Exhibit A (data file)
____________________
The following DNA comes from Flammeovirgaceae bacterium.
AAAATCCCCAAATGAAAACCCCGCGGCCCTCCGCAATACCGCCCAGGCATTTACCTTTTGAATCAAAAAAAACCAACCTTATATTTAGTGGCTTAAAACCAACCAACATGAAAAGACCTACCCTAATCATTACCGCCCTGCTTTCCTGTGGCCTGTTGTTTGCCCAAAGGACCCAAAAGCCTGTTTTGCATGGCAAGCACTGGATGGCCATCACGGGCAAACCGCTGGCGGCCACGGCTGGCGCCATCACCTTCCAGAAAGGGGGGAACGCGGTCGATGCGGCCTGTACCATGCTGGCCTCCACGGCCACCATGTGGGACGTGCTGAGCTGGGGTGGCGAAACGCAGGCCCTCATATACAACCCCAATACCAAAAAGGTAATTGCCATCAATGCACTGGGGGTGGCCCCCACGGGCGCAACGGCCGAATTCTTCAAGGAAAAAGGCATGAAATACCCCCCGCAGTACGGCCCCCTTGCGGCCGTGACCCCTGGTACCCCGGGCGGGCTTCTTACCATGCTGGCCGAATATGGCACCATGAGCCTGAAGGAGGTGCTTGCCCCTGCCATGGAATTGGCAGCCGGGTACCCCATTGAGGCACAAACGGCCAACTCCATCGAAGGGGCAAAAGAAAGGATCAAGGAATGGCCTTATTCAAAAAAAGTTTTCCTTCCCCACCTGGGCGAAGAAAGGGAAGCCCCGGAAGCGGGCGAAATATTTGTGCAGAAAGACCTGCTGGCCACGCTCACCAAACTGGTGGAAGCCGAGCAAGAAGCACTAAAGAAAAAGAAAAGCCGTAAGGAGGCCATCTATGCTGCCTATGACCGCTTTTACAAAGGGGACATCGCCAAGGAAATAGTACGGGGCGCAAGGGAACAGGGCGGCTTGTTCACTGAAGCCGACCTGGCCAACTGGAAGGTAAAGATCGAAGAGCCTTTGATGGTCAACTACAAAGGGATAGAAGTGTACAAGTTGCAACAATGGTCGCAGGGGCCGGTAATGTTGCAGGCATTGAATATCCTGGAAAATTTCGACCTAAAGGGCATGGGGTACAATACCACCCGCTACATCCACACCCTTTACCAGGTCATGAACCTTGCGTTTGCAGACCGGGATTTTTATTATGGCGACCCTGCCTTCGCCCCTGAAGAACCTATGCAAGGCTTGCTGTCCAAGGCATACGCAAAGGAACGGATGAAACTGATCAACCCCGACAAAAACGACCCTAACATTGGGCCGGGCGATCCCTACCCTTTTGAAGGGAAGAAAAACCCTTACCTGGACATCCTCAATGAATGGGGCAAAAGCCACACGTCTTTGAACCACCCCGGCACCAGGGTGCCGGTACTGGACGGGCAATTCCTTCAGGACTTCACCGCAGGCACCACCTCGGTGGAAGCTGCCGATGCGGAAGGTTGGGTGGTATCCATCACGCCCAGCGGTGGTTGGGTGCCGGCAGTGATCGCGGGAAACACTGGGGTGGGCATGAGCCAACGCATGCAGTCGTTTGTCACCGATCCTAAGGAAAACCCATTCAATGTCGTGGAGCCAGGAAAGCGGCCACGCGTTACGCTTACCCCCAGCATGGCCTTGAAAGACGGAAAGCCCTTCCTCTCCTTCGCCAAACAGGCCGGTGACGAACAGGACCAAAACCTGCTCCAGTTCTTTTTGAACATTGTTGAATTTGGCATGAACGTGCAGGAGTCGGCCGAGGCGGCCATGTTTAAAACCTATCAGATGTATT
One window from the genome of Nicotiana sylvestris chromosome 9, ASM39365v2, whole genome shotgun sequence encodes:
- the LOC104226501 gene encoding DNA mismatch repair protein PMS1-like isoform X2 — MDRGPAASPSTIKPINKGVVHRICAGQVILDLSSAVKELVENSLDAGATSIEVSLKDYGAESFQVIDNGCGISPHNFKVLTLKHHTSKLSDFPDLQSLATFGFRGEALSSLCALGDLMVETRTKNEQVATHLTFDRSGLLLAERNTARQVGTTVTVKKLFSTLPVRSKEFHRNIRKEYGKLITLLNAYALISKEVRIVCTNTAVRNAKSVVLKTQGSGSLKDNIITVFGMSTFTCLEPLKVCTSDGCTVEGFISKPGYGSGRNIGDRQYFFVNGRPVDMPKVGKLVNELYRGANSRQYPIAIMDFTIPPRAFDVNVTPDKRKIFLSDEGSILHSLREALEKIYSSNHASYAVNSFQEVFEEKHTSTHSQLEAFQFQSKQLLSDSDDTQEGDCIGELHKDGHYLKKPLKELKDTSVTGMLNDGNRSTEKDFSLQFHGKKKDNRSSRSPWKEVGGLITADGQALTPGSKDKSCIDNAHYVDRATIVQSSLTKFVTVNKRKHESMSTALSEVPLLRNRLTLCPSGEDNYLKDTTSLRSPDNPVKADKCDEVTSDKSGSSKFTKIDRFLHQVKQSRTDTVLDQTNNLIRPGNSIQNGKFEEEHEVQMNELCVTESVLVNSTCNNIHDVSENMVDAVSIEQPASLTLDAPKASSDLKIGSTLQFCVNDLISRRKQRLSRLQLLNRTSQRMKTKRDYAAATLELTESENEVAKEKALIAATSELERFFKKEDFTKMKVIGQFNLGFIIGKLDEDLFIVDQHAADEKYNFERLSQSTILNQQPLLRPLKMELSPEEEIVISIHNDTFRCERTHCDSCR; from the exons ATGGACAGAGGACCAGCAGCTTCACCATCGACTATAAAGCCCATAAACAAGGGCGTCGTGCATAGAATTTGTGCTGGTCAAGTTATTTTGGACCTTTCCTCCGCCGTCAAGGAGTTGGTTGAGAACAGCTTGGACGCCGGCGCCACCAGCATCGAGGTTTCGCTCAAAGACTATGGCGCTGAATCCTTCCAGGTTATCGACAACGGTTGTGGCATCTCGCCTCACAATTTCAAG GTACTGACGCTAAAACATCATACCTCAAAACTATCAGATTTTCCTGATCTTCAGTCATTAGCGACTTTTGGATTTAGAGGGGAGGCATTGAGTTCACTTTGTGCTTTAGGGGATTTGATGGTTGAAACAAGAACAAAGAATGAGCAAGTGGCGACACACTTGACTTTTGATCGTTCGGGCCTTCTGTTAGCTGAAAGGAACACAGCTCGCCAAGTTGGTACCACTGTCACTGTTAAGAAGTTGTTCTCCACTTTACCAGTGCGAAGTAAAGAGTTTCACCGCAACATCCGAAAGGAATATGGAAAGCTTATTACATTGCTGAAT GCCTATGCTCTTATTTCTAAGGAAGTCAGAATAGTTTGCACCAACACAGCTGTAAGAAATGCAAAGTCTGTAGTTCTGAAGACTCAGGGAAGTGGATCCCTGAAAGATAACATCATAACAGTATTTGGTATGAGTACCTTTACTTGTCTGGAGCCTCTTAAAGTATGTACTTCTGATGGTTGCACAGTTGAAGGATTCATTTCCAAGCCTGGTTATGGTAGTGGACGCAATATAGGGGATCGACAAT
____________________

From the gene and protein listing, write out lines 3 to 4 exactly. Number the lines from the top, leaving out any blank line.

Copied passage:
One window from the genome of Nicotiana sylvestris chromosome 9, ASM39365v2, whole genome shotgun sequence encodes:
- the LOC104226501 gene encoding DNA mismatch repair protein PMS1-like isoform X2 — MDRGPAASPSTIKPINKGVVHRICAGQVILDLSSAVKELVENSLDAGATSIEVSLKDYGAESFQVIDNGCGISPHNFKVLTLKHHTSKLSDFPDLQSLATFGFRGEALSSLCALGDLMVETRTKNEQVATHLTFDRSGLLLAERNTARQVGTTVTVKKLFSTLPVRSKEFHRNIRKEYGKLITLLNAYALISKEVRIVCTNTAVRNAKSVVLKTQGSGSLKDNIITVFGMSTFTCLEPLKVCTSDGCTVEGFISKPGYGSGRNIGDRQYFFVNGRPVDMPKVGKLVNELYRGANSRQYPIAIMDFTIPPRAFDVNVTPDKRKIFLSDEGSILHSLREALEKIYSSNHASYAVNSFQEVFEEKHTSTHSQLEAFQFQSKQLLSDSDDTQEGDCIGELHKDGHYLKKPLKELKDTSVTGMLNDGNRSTEKDFSLQFHGKKKDNRSSRSPWKEVGGLITADGQALTPGSKDKSCIDNAHYVDRATIVQSSLTKFVTVNKRKHESMSTALSEVPLLRNRLTLCPSGEDNYLKDTTSLRSPDNPVKADKCDEVTSDKSGSSKFTKIDRFLHQVKQSRTDTVLDQTNNLIRPGNSIQNGKFEEEHEVQMNELCVTESVLVNSTCNNIHDVSENMVDAVSIEQPASLTLDAPKASSDLKIGSTLQFCVNDLISRRKQRLSRLQLLNRTSQRMKTKRDYAAATLELTESENEVAKEKALIAATSELERFFKKEDFTKMKVIGQFNLGFIIGKLDEDLFIVDQHAADEKYNFERLSQSTILNQQPLLRPLKMELSPEEEIVISIHNDTFRCERTHCDSCR; from the exons ATGGACAGAGGACCAGCAGCTTCACCATCGACTATAAAGCCCATAAACAAGGGCGTCGTGCATAGAATTTGTGCTGGTCAAGTTATTTTGGACCTTTCCTCCGCCGTCAAGGAGTTGGTTGAGAACAGCTTGGACGCCGGCGCCACCAGCATCGAGGTTTCGCTCAAAGACTATGGCGCTGAATCCTTCCAGGTTATCGACAACGGTTGTGGCATCTCGCCTCACAATTTCAAG GTACTGACGCTAAAACATCATACCTCAAAACTATCAGATTTTCCTGATCTTCAGTCATTAGCGACTTTTGGATTTAGAGGGGAGGCATTGAGTTCACTTTGTGCTTTAGGGGATTTGATGGTTGAAACAAGAACAAAGAATGAGCAAGTGGCGACACACTTGACTTTTGATCGTTCGGGCCTTCTGTTAGCTGAAAGGAACACAGCTCGCCAAGTTGGTACCACTGTCACTGTTAAGAAGTTGTTCTCCACTTTACCAGTGCGAAGTAAAGAGTTTCACCGCAACATCCGAAAGGAATATGGAAAGCTTATTACATTGCTGAAT GCCTATGCTCTTATTTCTAAGGAAGTCAGAATAGTTTGCACCAACACAGCTGTAAGAAATGCAAAGTCTGTAGTTCTGAAGACTCAGGGAAGTGGATCCCTGAAAGATAACATCATAACAGTATTTGGTATGAGTACCTTTACTTGTCTGGAGCCTCTTAAAGTATGTACTTCTGATGGTTGCACAGTTGAAGGATTCATTTCCAAGCCTGGTTATGGTAGTGGACGCAATATAGGGGATCGACAAT